Brain Fog? Don’t Forget Bacopa monnieri

In This Article

Rejuvenate Your Mind

Bacopa monnieri is the most potent and effective nerve and brain tonic in the Ayurvedic apothecary.

It has been used for centuries to help people of all ages learn and remember new information. It has also been traditionally used to support mood and cognitive function.

In the ancient Vedic texts, Bacopa is classified as a rasayana, which means it provides deep rejuvenation for the nervous system and brain function.

Bacopa for Memory

A 2002 study published in the journal Neuropsychopharmacology found that using Bacopa monnieri for three months might positively support memory. When 76 participants were tested on retention of new information, the placebo group forgot the information more quickly than the group taking Bacopa monnieri. (1)

For Cognitive Function and Mood

Bacopa supports healthy moods in the elderly. In a double-blind placebo-controlled study at Helfgott Research Institute, National College of Naturopathic Medicine in Portland, Oregon, 48 participants 65 or older were given a daily dose of 300mg of Bacopa or a placebo for 12 weeks.

While the participants did not have clinical signs of age-related cognitive decline, those who took Bacopa showed improved word recall memory scores in comparison to the placebo group. The Bacopa group also showed significant mood elevation and support after taking the supplement when compared to the placebo group. (2)

Bacopa Fights Stress

It’s also interesting that in this study, which appeared in the Journal of Alternative and Complementary Medicine, heart rate decreased in the Bacopa group over time, but increased in the placebo group. This study provides further evidence that Bacopa has the potential for safely enhancing cognitive performance and supporting a healthy stress response in the elderly, without the risk of side effects. (2)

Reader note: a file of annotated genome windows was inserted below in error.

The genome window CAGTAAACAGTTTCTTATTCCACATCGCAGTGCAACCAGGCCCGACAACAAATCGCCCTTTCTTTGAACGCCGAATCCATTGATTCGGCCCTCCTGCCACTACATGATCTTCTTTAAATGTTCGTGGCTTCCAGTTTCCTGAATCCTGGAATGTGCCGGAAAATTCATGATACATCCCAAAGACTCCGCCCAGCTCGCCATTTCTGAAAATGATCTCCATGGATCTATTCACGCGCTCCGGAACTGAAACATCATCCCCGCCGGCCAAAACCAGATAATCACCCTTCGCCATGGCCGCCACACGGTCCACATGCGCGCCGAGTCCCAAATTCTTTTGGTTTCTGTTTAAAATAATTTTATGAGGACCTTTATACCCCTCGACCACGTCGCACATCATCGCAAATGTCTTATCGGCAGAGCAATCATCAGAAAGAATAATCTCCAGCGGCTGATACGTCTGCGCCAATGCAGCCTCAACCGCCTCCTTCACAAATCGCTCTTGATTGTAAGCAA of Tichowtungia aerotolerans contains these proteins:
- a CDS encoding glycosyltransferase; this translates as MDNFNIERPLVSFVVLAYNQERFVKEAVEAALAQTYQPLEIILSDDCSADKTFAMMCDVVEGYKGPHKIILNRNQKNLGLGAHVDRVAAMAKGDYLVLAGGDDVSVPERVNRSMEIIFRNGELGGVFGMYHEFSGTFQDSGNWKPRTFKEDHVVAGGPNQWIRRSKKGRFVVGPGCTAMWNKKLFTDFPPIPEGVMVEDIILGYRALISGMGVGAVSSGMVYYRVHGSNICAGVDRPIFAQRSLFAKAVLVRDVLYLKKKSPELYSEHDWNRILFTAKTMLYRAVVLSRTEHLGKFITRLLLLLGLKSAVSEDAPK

How does Bacopa work?

A number of compounds have been identified in Bacopa, including bacosides A and B, two chemicals that improve the transmission of impulses between nerve cells in the brain. These bacosides support cognitive function, making it easier to learn and remember new information. (3, 4) Bacopa also supports the neurotransmitters acetylcholine (important for learning and memory, [5, 6]) serotonin and GABA (gamma aminobutyric acid), neurotransmitters that promote relaxation. (7) Bacopa has also been found to be one of a few select herbs called a Brain Derived Neurotrophic Factor (BDNF). This means it supports the healthy replication of brain cells. (8)

How safe is Bacopa?

Bacopa is safe and effective for people of all ages, including children, without any known side effects. It does not contain addictive ingredients and can be used indefinitely.

References

  1. Roodenrys S, et al. Chronic effects of Brahmi (Bacopa monnieri) on human memory. Neuropsychopharmacology. 2002 Aug;27(2):279-81.
  2. Calabrese C, Gregory WL, Leo M, Kraemer D, Bone K, Oken B. Effects of a standardized Bacopa monnieri extract on cognitive performance, anxiety, and depression in the elderly: a randomized, double-blind, placebo-controlled trial. J Altern Complement Med. 2008 Jul;14(6):707-13.
  3. Singh HK, Dhawan BN. Neuropsychopharmacological effects of the Ayurvedic nootropic Bacopa monniera Linn. (Brahmi). Indian J Pharmacol 1997;29:S359–S365.
  4. 27. Singh HK, Rastogi RP, Srimal RC, Dhawan BN. Effect of bacosides A and B on avoidance responses in rats. Phytother Res 1988;2:70–5.
  5. Stough C, Lloyd J, Clarke J, et al. The chronic effects of an extract of Bacopa monniera (Brahmi) on cognitive function in healthy human subjects. Psychopharmacology 2001;156:481–4.
  6. Bhattacharya SK, Kumar A, Ghosal S. Effect of Bacopa monniera on animal models of Alzheimer’s disease and perturbed central cholinergic markers of cognition in rats. In: Siva Sanka DV, ed. Molecular Aspects of Asian Medicine. New York: PJD Publications, 2000.
  7. Ganguly GK, Malhtora CL. Some neuropharmacological and behavioral effects of an activefraction from Herpestis monniera Linn (Brahmi). Indian J Physiol Pharmacol 1967;11:33–43.
  8. Perlmutter D. The Brain Grain 2013

Leave a Comment